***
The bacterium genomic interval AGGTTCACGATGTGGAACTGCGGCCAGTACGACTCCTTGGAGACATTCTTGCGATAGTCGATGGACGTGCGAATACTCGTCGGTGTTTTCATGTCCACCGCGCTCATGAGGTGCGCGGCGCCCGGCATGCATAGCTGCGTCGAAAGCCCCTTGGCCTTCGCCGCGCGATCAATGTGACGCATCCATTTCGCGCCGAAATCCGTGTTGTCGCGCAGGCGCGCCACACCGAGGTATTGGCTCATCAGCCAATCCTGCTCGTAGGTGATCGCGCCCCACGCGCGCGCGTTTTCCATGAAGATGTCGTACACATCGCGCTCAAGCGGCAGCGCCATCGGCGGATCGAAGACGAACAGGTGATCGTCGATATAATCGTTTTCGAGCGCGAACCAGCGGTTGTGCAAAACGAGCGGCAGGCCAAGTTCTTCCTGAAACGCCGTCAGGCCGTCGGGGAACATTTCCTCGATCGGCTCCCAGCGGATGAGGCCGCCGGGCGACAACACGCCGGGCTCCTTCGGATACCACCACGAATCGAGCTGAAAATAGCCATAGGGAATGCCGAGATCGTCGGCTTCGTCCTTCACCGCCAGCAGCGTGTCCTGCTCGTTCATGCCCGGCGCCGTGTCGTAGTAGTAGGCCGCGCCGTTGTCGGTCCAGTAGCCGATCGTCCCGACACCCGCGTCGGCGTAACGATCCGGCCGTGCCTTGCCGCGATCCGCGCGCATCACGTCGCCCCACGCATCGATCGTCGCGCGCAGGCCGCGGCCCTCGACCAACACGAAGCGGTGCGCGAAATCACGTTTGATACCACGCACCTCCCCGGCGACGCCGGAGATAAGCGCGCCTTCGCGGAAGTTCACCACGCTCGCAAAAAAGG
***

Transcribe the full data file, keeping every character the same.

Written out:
The bacterium genomic interval AGGTTCACGATGTGGAACTGCGGCCAGTACGACTCCTTGGAGACATTCTTGCGATAGTCGATGGACGTGCGAATACTCGTCGGTGTTTTCATGTCCACCGCGCTCATGAGGTGCGCGGCGCCCGGCATGCATAGCTGCGTCGAAAGCCCCTTGGCCTTCGCCGCGCGATCAATGTGACGCATCCATTTCGCGCCGAAATCCGTGTTGTCGCGCAGGCGCGCCACACCGAGGTATTGGCTCATCAGCCAATCCTGCTCGTAGGTGATCGCGCCCCACGCGCGCGCGTTTTCCATGAAGATGTCGTACACATCGCGCTCAAGCGGCAGCGCCATCGGCGGATCGAAGACGAACAGGTGATCGTCGATATAATCGTTTTCGAGCGCGAACCAGCGGTTGTGCAAAACGAGCGGCAGGCCAAGTTCTTCCTGAAACGCCGTCAGGCCGTCGGGGAACATTTCCTCGATCGGCTCCCAGCGGATGAGGCCGCCGGGCGACAACACGCCGGGCTCCTTCGGATACCACCACGAATCGAGCTGAAAATAGCCATAGGGAATGCCGAGATCGTCGGCTTCGTCCTTCACCGCCAGCAGCGTGTCCTGCTCGTTCATGCCCGGCGCCGTGTCGTAGTAGTAGGCCGCGCCGTTGTCGGTCCAGTAGCCGATCGTCCCGACACCCGCGTCGGCGTAACGATCCGGCCGTGCCTTGCCGCGATCCGCGCGCATCACGTCGCCCCACGCATCGATCGTCGCGCGCAGGCCGCGGCCCTCGACCAACACGAAGCGGTGCGCGAAATCACGTTTGATACCACGCACCTCCCCGGCGACGCCGGAGATAAGCGCGCCTTCGCGGAAGTTCACCACGCTCGCAAAAAAGG